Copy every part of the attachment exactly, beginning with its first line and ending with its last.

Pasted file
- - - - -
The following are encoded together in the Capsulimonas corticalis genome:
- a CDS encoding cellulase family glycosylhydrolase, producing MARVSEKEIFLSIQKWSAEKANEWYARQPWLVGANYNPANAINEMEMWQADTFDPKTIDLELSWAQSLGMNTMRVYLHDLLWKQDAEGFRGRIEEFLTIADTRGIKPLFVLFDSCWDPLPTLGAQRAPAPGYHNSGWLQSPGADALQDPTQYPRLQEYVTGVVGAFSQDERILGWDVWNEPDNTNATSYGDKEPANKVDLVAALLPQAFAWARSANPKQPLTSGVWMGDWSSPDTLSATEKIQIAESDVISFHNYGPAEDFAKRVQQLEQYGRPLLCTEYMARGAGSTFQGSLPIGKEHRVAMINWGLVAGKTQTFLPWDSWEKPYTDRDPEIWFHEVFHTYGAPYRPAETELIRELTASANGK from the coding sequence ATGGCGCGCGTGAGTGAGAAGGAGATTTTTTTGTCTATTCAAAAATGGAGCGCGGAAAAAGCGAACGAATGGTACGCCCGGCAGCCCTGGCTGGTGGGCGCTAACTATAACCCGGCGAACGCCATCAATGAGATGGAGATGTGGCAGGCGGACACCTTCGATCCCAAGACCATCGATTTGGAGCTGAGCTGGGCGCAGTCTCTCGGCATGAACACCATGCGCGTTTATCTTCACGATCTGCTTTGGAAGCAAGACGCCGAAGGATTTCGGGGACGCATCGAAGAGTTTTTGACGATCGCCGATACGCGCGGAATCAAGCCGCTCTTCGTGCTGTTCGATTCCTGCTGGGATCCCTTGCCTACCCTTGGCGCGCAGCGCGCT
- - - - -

The following are encoded together in the Capsulimonas corticalis genome:
- a CDS encoding cellulase family glycosylhydrolase, producing MARVSEKEIFLSIQKWSAEKANEWYARQPWLVGANYNPANAINEMEMWQADTFDPKTIDLELSWAQSLGMNTMRVYLHDLLWKQDAEGFRGRIEEFLTIADTRGIKPLFVLFDSCWDPLPTLGAQRAPAPGYHNSGWLQSPGADALQDPTQYPRLQEYVTGVVGAFSQDERILGWDVWNEPDNTNATSYGDKEPANKVDLVAALLPQAFAWARSANPKQPLTSGVWMGDWSSPDTLSATEKIQIAESDVISFHNYGPAEDFAKRVQQLEQYGRPLLCTEYMARGAGSTFQGSLPIGKEHRVAMINWGLVAGKTQTFLPWDSWEKPYTDRDPEIWFHEVFHTYGAPYRPAETELIRELTASANGK from the coding sequence ATGGCGCGCGTGAGTGAGAAGGAGATTTTTTTGTCTATTCAAAAATGGAGCGCGGAAAAAGCGAACGAATGGTACGCCCGGCAGCCCTGGCTGGTGGGCGCTAACTATAACCCGGCGAACGCCATCAATGAGATGGAGATGTGGCAGGCGGACACCTTCGATCCCAAGACCATCGATTTGGAGCTGAGCTGGGCGCAGTCTCTCGGCATGAACACCATGCGCGTTTATCTTCACGATCTGCTTTGGAAGCAAGACGCCGAAGGATTTCGGGGACGCATCGAAGAGTTTTTGACGATCGCCGATACGCGCGGAATCAAGCCGCTCTTCGTGCTGTTCGATTCCTGCTGGGATCCCTTGCCTACCCTTGGCGCGCAGCGCGCT